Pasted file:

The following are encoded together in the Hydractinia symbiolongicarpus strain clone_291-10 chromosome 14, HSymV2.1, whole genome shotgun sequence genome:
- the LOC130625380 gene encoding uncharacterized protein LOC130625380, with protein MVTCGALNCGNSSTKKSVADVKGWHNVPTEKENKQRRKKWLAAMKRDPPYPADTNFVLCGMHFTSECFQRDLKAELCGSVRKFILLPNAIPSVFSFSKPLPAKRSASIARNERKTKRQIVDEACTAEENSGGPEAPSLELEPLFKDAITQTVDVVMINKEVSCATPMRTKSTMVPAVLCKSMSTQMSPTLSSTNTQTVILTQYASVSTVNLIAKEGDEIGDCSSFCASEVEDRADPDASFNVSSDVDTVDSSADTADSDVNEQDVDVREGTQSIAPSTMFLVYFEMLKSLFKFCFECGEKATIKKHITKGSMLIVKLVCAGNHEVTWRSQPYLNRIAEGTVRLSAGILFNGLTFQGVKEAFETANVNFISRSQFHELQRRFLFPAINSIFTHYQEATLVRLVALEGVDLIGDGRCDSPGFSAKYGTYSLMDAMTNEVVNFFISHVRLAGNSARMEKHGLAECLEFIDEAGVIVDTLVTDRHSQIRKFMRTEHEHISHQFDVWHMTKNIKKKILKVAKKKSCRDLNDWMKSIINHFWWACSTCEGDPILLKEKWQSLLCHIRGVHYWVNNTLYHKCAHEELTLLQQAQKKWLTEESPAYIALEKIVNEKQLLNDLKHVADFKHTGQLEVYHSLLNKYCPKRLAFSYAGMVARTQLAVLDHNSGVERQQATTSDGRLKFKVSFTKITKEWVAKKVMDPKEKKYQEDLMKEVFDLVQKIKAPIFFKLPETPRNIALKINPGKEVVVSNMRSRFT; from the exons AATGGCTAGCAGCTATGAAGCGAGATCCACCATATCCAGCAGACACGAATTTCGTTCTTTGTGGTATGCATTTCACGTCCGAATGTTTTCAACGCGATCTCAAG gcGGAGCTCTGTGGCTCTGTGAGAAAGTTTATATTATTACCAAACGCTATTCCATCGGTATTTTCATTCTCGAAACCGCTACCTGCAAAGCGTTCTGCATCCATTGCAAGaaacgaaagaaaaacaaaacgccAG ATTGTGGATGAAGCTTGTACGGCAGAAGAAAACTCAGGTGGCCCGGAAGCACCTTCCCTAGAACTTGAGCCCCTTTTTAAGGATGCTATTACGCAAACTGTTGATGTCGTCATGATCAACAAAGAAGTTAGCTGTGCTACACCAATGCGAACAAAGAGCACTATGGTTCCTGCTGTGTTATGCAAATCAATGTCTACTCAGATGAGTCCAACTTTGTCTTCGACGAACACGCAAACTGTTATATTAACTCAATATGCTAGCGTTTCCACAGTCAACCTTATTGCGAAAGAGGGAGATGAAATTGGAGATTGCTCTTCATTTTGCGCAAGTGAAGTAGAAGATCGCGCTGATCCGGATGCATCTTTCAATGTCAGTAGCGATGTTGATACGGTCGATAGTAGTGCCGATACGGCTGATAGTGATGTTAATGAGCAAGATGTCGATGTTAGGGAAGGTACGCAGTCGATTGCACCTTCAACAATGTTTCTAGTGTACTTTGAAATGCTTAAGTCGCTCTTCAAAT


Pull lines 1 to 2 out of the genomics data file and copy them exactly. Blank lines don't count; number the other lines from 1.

The following are encoded together in the Hydractinia symbiolongicarpus strain clone_291-10 chromosome 14, HSymV2.1, whole genome shotgun sequence genome:
- the LOC130625380 gene encoding uncharacterized protein LOC130625380, with protein MVTCGALNCGNSSTKKSVADVKGWHNVPTEKENKQRRKKWLAAMKRDPPYPADTNFVLCGMHFTSECFQRDLKAELCGSVRKFILLPNAIPSVFSFSKPLPAKRSASIARNERKTKRQIVDEACTAEENSGGPEAPSLELEPLFKDAITQTVDVVMINKEVSCATPMRTKSTMVPAVLCKSMSTQMSPTLSSTNTQTVILTQYASVSTVNLIAKEGDEIGDCSSFCASEVEDRADPDASFNVSSDVDTVDSSADTADSDVNEQDVDVREGTQSIAPSTMFLVYFEMLKSLFKFCFECGEKATIKKHITKGSMLIVKLVCAGNHEVTWRSQPYLNRIAEGTVRLSAGILFNGLTFQGVKEAFETANVNFISRSQFHELQRRFLFPAINSIFTHYQEATLVRLVALEGVDLIGDGRCDSPGFSAKYGTYSLMDAMTNEVVNFFISHVRLAGNSARMEKHGLAECLEFIDEAGVIVDTLVTDRHSQIRKFMRTEHEHISHQFDVWHMTKNIKKKILKVAKKKSCRDLNDWMKSIINHFWWACSTCEGDPILLKEKWQSLLCHIRGVHYWVNNTLYHKCAHEELTLLQQAQKKWLTEESPAYIALEKIVNEKQLLNDLKHVADFKHTGQLEVYHSLLNKYCPKRLAFSYAGMVARTQLAVLDHNSGVERQQATTSDGRLKFKVSFTKITKEWVAKKVMDPKEKKYQEDLMKEVFDLVQKIKAPIFFKLPETPRNIALKINPGKEVVVSNMRSRFT; from the exons AATGGCTAGCAGCTATGAAGCGAGATCCACCATATCCAGCAGACACGAATTTCGTTCTTTGTGGTATGCATTTCACGTCCGAATGTTTTCAACGCGATCTCAAG gcGGAGCTCTGTGGCTCTGTGAGAAAGTTTATATTATTACCAAACGCTATTCCATCGGTATTTTCATTCTCGAAACCGCTACCTGCAAAGCGTTCTGCATCCATTGCAAGaaacgaaagaaaaacaaaacgccAG ATTGTGGATGAAGCTTGTACGGCAGAAGAAAACTCAGGTGGCCCGGAAGCACCTTCCCTAGAACTTGAGCCCCTTTTTAAGGATGCTATTACGCAAACTGTTGATGTCGTCATGATCAACAAAGAAGTTAGCTGTGCTACACCAATGCGAACAAAGAGCACTATGGTTCCTGCTGTGTTATGCAAATCAATGTCTACTCAGATGAGTCCAACTTTGTCTTCGACGAACACGCAAACTGTTATATTAACTCAATATGCTAGCGTTTCCACAGTCAACCTTATTGCGAAAGAGGGAGATGAAATTGGAGATTGCTCTTCATTTTGCGCAAGTGAAGTAGAAGATCGCGCTGATCCGGATGCATCTTTCAATGTCAGTAGCGATGTTGATACGGTCGATAGTAGTGCCGATACGGCTGATAGTGATGTTAATGAGCAAGATGTCGATGTTAGGGAAGGTACGCAGTCGATTGCACCTTCAACAATGTTTCTAGTGTACTTTGAAATGCTTAAGTCGCTCTTCAAAT